The music coming from the Prime Minister’s Office in recent weeks is anomalous.
Prime Minister Binyamin Netanyahu has been making uncharacteristically
passionate statements about the diplomatic process – statements that go beyond
the expected chatter about Israel’s desire to engage the Palestinians and
negotiate a two-state solution.
One gets the sense that Netanyahu is
desperate for diplomatic movement; that he has bought into the left-wing
argument that the “status quo is unsustainable”; and that he is preparing to
launch a unilateral Israeli initiative to concede significant parts of Judea and
There is certainly a tremendous amount of international pressure
on Netanyahu to do so. US Secretary of State John Kerry’s current effort to
convene Israeli- Palestinian peace talks and bring about an agreement are
unlikely to bear fruit.
Even if Mahmoud Abbas agrees to come to the
table, in all likelihood the talks will falter or blow up quickly enough since
Abbas is prepared to concede nothing.
Abbas rejects any further interim
agreements with Israel. And even if Israel were to concede 99 percent of the
West Bank, Abbas cannot sign an “end-of-conflict and end-of-demands” affirmation
when Gaza is controlled by Hamas, nor will he recognize Israel as a Jewish
state. And Israel will not agree to any so-called “right of return” for
Palestinian refugees and their descendants. So the chances of a permanent-status
agreement are zilch.
Nevertheless, international demands for Israeli
action remain, and European threats of boycott and other isolating moves are
increasing. The world wants to see proof of Israeli “seriousness” in the form of
evacuation of settlements and other symbolic Israeli actions that denote
In this country, too, there is a groundswell of “elite”
(read: Leftist) opinion building in favor of unilateral Israeli moves in the
West Bank – to “signal” to the Palestinians and the world that Israeli is
“serious” about compromise; to “show” the world that Israel is not interested in
“forever being an occupying power”; and to “help create conditions for the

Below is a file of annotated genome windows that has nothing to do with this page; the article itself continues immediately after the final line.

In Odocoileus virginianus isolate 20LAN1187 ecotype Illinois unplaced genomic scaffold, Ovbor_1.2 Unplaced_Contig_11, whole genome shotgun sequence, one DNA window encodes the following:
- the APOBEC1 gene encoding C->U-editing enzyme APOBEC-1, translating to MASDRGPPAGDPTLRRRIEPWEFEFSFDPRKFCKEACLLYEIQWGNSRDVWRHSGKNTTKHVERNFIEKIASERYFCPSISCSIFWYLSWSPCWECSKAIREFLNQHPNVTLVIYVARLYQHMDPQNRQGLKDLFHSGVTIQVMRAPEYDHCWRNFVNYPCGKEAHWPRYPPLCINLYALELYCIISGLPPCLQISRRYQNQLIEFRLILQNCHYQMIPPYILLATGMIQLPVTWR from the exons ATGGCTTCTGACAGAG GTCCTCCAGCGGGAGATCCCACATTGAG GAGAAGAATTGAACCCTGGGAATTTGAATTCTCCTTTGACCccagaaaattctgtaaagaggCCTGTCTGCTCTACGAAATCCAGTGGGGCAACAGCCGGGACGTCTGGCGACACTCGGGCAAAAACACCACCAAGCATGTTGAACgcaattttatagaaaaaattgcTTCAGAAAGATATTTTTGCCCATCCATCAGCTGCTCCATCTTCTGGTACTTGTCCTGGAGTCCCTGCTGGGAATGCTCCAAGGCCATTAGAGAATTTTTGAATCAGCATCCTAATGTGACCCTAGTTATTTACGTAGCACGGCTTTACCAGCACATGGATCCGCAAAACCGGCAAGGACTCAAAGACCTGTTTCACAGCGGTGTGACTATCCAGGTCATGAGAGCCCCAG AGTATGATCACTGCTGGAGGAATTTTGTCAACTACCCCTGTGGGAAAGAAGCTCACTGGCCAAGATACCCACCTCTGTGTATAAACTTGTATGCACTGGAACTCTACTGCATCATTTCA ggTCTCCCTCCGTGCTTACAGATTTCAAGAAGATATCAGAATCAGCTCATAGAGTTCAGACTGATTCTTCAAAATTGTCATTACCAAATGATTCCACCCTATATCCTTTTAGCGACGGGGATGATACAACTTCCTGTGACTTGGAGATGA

emergence of a stable two-state reality” sometime in the future.
Petruschka, co-founder of the Israeli organization Blue White Future, which is
backed by many people from the orbits of former prime ministers Ehud Barak and
Ehud Olmert, laid out the plan this week.
Israel should “firmly put
itself on an alternative path toward attaining its goal of two states,” he wrote
in Haaretz, even without a comprehensive agreement with the Palestinians, by
creating a “framework for two states.”
This “constructive unilateralism,”
as he calls it, has Netanyahu announcing, independent of any negotiations, that
Israel has no sovereignty claims over areas east of the security barrier. Israel
would then follow up this “constructive unilateral step in the international
arena” with “constructive unilateral steps in the domestic arena,” by enacting a
voluntary evacuation and compensation law for those settlers who “prefer” to
relocate to pre-’67 Israel following Israel’s renouncement of sovereignty in
these areas. Eventually, Israel would plan for the absorption of all settlers
currently residing east of the barrier, without coerced evacuation.
IDF, he says, would not withdraw from the territories until a real peace
agreement is reached with the Palestinians.
Petruschka calls this smart
bargaining, because it would, somehow and supposedly, “strengthen Israel’s
negotiation position by demonstrating Israel’s willingness to take its destiny
in its own hands”; it “would move Israel closer to its coveted prize of being a